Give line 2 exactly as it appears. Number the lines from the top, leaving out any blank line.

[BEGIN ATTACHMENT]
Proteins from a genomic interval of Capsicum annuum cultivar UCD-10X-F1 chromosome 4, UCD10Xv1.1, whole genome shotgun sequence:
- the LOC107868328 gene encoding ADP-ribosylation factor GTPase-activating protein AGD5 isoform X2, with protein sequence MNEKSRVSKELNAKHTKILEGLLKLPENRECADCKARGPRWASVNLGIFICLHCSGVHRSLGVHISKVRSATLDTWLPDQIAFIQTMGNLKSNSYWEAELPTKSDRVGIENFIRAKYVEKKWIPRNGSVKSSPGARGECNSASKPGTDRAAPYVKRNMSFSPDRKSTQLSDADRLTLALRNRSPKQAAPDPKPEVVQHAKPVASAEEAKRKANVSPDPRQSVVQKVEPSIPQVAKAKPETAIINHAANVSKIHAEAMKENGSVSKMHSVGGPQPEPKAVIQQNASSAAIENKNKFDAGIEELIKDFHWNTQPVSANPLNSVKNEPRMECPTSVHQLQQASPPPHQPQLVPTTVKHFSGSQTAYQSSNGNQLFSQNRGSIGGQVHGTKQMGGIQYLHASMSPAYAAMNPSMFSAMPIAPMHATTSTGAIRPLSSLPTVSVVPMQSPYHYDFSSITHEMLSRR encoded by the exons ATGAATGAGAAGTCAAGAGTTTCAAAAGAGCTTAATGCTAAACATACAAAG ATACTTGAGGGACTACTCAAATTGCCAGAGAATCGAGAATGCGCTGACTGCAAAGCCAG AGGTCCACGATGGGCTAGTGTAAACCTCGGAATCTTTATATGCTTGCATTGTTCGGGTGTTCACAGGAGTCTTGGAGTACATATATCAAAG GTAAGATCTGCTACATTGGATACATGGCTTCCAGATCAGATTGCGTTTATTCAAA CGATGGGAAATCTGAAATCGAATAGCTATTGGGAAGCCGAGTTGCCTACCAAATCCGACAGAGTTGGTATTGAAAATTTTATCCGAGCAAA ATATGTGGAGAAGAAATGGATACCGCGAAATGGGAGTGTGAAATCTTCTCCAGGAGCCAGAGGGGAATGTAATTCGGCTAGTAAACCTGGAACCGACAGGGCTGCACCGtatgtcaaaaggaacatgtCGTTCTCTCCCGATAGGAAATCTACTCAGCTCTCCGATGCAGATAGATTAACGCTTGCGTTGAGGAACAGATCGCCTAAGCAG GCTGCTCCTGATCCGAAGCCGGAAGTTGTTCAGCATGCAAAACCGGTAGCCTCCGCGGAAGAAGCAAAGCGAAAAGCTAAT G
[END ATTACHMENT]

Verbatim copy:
- the LOC107868328 gene encoding ADP-ribosylation factor GTPase-activating protein AGD5 isoform X2, with protein sequence MNEKSRVSKELNAKHTKILEGLLKLPENRECADCKARGPRWASVNLGIFICLHCSGVHRSLGVHISKVRSATLDTWLPDQIAFIQTMGNLKSNSYWEAELPTKSDRVGIENFIRAKYVEKKWIPRNGSVKSSPGARGECNSASKPGTDRAAPYVKRNMSFSPDRKSTQLSDADRLTLALRNRSPKQAAPDPKPEVVQHAKPVASAEEAKRKANVSPDPRQSVVQKVEPSIPQVAKAKPETAIINHAANVSKIHAEAMKENGSVSKMHSVGGPQPEPKAVIQQNASSAAIENKNKFDAGIEELIKDFHWNTQPVSANPLNSVKNEPRMECPTSVHQLQQASPPPHQPQLVPTTVKHFSGSQTAYQSSNGNQLFSQNRGSIGGQVHGTKQMGGIQYLHASMSPAYAAMNPSMFSAMPIAPMHATTSTGAIRPLSSLPTVSVVPMQSPYHYDFSSITHEMLSRR encoded by the exons ATGAATGAGAAGTCAAGAGTTTCAAAAGAGCTTAATGCTAAACATACAAAG ATACTTGAGGGACTACTCAAATTGCCAGAGAATCGAGAATGCGCTGACTGCAAAGCCAG AGGTCCACGATGGGCTAGTGTAAACCTCGGAATCTTTATATGCTTGCATTGTTCGGGTGTTCACAGGAGTCTTGGAGTACATATATCAAAG GTAAGATCTGCTACATTGGATACATGGCTTCCAGATCAGATTGCGTTTATTCAAA CGATGGGAAATCTGAAATCGAATAGCTATTGGGAAGCCGAGTTGCCTACCAAATCCGACAGAGTTGGTATTGAAAATTTTATCCGAGCAAA ATATGTGGAGAAGAAATGGATACCGCGAAATGGGAGTGTGAAATCTTCTCCAGGAGCCAGAGGGGAATGTAATTCGGCTAGTAAACCTGGAACCGACAGGGCTGCACCGtatgtcaaaaggaacatgtCGTTCTCTCCCGATAGGAAATCTACTCAGCTCTCCGATGCAGATAGATTAACGCTTGCGTTGAGGAACAGATCGCCTAAGCAG GCTGCTCCTGATCCGAAGCCGGAAGTTGTTCAGCATGCAAAACCGGTAGCCTCCGCGGAAGAAGCAAAGCGAAAAGCTAAT G